FIFA has arguably sat on the football simulation throne for what seems like forever now, but the gap between FIFA and the ever-improving PES has been reducing rapidly every year as Konami continuously seeks to improve on the pure, clinical fluidity and reality of its on-field mechanics. Even though FIFA still has a lot going for them including those player and club licenses, over the years, there have been notable improvements on the field too, but most people have complained that these elements have often felt disconnected from one another, until now. We took some time to do a review of the FIFA 18 and decided to share our thoughts with you.
We have to take a moment to talk about how good the FIFA 18 looks. As always, FIFA this year features a raft of general visual tweaks and upgrades, particularly on players’ faces. Previously, new animations were triggered each time a player took a new step. Now animations are triggered with every frame making FIFA 18 feel more visually fluid, lucid and very engaging.
The new game simulation manages to adequately capture that warm glow of a summer Sunday afternoon fixture with shadows and gleam in all the right places and it’s simply mind-blowing. Player likenesses have gone beyond the usual, and when you marry that with the match day magic that FIFA is able to capture, the combo is simply amazing.
In the FIFA 18, strikers are pretty much unbeatable gods that can carve through most defenders like hot knife through butter. It certainly makes for entertaining set pieces and breakaways, but it feels oddly imbalanced especially when you’re the defending side.
You have so much extra dexterity in controlling each player, but your keeper now acts half asleep and virtually nonexistent at times which can be frustrating. This will very much turn FIFA 18 into a goal fest – expect plenty of multi-goal thrillers over the next 12 months – but it often makes playing defense a fool’s errand as you watch your opponent smash a screamer into the net before you do the same the other way a few moments after. It can be fun – and the kind of thing PES fans will smirk about and appreciate; but bear in mind that you change this with User Gameplay Customization.
With the FIFA 17 last year, FIFA introduced The Journey, what most described as a risky attempt to bring a more human feel to the world of pro football, similar to what we’ve seen in the NBA 2K series. It was an enjoyable experience although it was short-lived. For The Journey: Hunter Returns, we finally get to see something that manages to create an engaging story with the ups and downs of life at the top of English football. With a good 13+ hours of play, Hunter Returns expands in all the right places. You get to play in up to three different countries (including an opening in Rio de Janiero), form bonds and rivalries with real-life pros and customize your version of Alex Hunter. Yes, you read right. The boy wonder has become an editable avatar, meaning you can choose how you look, complete with options of adding hairstyles ad tattoos. Having extra challenges to complete during each chapter also keeps things engaging, offering more ways to unlock new boots, clothes, ink and more. New Career mode transfer cut scenes feature character models and animation and these unfold in real-time transfer negotiations when you try to buy players. Exciting stuff.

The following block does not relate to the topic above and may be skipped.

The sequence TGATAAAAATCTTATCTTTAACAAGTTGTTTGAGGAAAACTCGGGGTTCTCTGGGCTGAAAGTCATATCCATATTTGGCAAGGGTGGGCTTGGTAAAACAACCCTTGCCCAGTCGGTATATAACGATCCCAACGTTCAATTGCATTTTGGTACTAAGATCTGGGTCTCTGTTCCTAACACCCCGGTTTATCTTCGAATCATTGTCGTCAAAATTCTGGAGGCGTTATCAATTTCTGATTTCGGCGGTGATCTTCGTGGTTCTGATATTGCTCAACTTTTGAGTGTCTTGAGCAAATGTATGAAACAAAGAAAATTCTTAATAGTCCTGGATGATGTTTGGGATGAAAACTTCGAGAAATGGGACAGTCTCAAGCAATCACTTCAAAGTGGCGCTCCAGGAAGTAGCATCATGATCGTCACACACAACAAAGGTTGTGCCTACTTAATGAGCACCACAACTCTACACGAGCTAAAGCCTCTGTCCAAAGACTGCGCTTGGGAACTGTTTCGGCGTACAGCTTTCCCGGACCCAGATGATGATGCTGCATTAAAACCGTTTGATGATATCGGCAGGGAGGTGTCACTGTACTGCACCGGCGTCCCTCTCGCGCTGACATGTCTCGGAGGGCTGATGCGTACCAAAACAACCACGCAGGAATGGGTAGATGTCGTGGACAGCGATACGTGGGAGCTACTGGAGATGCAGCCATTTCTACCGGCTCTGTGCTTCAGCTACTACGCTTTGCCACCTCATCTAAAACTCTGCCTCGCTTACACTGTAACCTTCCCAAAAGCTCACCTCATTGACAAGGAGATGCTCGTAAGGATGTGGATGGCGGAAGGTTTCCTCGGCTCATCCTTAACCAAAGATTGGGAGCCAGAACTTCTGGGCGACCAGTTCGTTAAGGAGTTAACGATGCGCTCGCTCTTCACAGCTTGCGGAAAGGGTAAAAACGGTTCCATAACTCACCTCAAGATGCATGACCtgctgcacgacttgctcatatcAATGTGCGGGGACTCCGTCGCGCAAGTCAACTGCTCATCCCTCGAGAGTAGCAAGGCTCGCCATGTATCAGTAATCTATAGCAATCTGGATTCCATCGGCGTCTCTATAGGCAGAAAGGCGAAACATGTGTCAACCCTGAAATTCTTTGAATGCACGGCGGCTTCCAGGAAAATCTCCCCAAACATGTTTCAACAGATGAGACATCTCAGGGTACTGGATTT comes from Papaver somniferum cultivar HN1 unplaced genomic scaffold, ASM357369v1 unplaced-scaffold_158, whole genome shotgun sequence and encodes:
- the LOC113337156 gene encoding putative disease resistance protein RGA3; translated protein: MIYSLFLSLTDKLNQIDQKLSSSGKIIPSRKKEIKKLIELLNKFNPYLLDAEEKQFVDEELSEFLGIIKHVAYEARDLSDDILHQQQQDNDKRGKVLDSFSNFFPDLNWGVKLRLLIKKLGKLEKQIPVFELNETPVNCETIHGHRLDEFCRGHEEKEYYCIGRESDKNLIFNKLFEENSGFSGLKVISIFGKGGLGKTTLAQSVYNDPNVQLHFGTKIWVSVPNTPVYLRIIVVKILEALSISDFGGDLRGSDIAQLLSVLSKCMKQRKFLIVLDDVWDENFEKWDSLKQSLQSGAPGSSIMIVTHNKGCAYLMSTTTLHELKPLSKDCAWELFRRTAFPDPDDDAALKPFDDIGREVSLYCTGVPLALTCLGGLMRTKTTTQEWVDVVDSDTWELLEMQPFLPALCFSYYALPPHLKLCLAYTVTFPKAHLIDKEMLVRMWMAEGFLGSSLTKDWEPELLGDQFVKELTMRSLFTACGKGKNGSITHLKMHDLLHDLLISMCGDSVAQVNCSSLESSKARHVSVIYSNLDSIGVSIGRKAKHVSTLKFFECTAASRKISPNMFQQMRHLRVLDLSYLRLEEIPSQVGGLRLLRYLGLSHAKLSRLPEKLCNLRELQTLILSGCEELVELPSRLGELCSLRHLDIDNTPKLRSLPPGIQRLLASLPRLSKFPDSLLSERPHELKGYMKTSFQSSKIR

It certainly doesn’t match NBA 2K18 for the seamless integration with the rest of the game, but nevertheless it offers an experience you simply won’t find in Konami’s rival option. *wink*
Quick subs – now, you can set up quick subs in Team Management before a game, and you can the hold down the R2/RT during a break in play to bring up a Quick sub suggestion, and X/A to accept your preferred substitution.
Additional Crossing controls – You can now use R1 & L1 / RB and LB to modify your crosses, while still maintaining the double- or triple-tap functions from previous years.
Hard Tackle – Press Triangle/Y to perform a standing Hard Tackle, which has your player attempt to get ball regardless of what’s in front of them (this normally results in a foul).
Set Piece tweaks – only minor changes to set pieces are in FIFA 18, but penalties are the main beneficiary, with them now working in a more ‘point and shoot’ fashion, and goalkeepers are now more useful; no longer just dancing from left to right without actually saving anything.
The FIFA 18 is available for purchase on Konga and you can get your copy here.
We already have the testimony of a satisfied customer who got his copy delivered to him the very same day it was released. Yeah, that’s how we roll.
— MVH (@Fidxxl) September 29, 2017
Let us know what you think in the comment box below.